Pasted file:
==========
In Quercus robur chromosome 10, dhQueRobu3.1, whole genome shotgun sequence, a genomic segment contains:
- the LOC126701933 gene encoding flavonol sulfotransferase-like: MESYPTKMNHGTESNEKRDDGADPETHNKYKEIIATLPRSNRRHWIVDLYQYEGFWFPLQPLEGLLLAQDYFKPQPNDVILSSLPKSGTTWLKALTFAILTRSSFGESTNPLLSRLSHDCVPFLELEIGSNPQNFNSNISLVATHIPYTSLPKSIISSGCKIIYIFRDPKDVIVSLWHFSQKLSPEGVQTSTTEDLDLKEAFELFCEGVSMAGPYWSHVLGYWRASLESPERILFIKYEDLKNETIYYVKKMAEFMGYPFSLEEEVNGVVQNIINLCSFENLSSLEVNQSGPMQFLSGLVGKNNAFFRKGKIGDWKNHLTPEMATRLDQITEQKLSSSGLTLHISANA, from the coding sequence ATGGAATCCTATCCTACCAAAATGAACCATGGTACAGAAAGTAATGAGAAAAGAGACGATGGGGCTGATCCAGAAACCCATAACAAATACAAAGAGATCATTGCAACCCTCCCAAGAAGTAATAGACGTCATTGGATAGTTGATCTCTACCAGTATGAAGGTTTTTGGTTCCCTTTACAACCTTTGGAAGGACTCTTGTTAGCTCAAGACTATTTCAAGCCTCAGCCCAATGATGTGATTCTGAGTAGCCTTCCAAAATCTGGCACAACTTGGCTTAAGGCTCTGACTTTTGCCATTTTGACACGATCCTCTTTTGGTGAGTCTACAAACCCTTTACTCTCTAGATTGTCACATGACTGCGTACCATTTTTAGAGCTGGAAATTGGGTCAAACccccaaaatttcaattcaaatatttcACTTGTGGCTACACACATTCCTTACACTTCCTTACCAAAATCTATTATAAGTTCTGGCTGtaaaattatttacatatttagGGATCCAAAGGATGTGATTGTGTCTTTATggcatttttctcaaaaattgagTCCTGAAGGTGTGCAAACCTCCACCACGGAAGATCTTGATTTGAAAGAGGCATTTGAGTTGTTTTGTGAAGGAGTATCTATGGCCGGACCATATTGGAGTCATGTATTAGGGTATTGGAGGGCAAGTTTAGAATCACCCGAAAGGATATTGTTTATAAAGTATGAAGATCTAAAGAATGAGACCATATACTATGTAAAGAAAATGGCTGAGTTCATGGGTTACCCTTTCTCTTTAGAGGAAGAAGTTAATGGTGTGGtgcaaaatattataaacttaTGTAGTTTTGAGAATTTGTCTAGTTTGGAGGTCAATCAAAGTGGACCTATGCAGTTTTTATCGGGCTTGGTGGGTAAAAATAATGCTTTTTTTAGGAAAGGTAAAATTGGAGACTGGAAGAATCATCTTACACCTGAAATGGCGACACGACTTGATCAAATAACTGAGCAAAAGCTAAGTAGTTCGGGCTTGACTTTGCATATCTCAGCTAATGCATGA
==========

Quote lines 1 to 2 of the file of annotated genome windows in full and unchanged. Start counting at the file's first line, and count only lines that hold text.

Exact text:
In Quercus robur chromosome 10, dhQueRobu3.1, whole genome shotgun sequence, a genomic segment contains:
- the LOC126701933 gene encoding flavonol sulfotransferase-like: MESYPTKMNHGTESNEKRDDGADPETHNKYKEIIATLPRSNRRHWIVDLYQYEGFWFPLQPLEGLLLAQDYFKPQPNDVILSSLPKSGTTWLKALTFAILTRSSFGESTNPLLSRLSHDCVPFLELEIGSNPQNFNSNISLVATHIPYTSLPKSIISSGCKIIYIFRDPKDVIVSLWHFSQKLSPEGVQTSTTEDLDLKEAFELFCEGVSMAGPYWSHVLGYWRASLESPERILFIKYEDLKNETIYYVKKMAEFMGYPFSLEEEVNGVVQNIINLCSFENLSSLEVNQSGPMQFLSGLVGKNNAFFRKGKIGDWKNHLTPEMATRLDQITEQKLSSSGLTLHISANA, from the coding sequence ATGGAATCCTATCCTACCAAAATGAACCATGGTACAGAAAGTAATGAGAAAAGAGACGATGGGGCTGATCCAGAAACCCATAACAAATACAAAGAGATCATTGCAACCCTCCCAAGAAGTAATAGACGTCATTGGATAGTTGATCTCTACCAGTATGAAGGTTTTTGGTTCCCTTTACAACCTTTGGAAGGACTCTTGTTAGCTCAAGACTATTTCAAGCCTCAGCCCAATGATGTGATTCTGAGTAGCCTTCCAAAATCTGGCACAACTTGGCTTAAGGCTCTGACTTTTGCCATTTTGACACGATCCTCTTTTGGTGAGTCTACAAACCCTTTACTCTCTAGATTGTCACATGACTGCGTACCATTTTTAGAGCTGGAAATTGGGTCAAACccccaaaatttcaattcaaatatttcACTTGTGGCTACACACATTCCTTACACTTCCTTACCAAAATCTATTATAAGTTCTGGCTGtaaaattatttacatatttagGGATCCAAAGGATGTGATTGTGTCTTTATggcatttttctcaaaaattgagTCCTGAAGGTGTGCAAACCTCCACCACGGAAGATCTTGATTTGAAAGAGGCATTTGAGTTGTTTTGTGAAGGAGTATCTATGGCCGGACCATATTGGAGTCATGTATTAGGGTATTGGAGGGCAAGTTTAGAATCACCCGAAAGGATATTGTTTATAAAGTATGAAGATCTAAAGAATGAGACCATATACTATGTAAAGAAAATGGCTGAGTTCATGGGTTACCCTTTCTCTTTAGAGGAAGAAGTTAATGGTGTGGtgcaaaatattataaacttaTGTAGTTTTGAGAATTTGTCTAGTTTGGAGGTCAATCAAAGTGGACCTATGCAGTTTTTATCGGGCTTGGTGGGTAAAAATAATGCTTTTTTTAGGAAAGGTAAAATTGGAGACTGGAAGAATCATCTTACACCTGAAATGGCGACACGACTTGATCAAATAACTGAGCAAAAGCTAAGTAGTTCGGGCTTGACTTTGCATATCTCAGCTAATGCATGA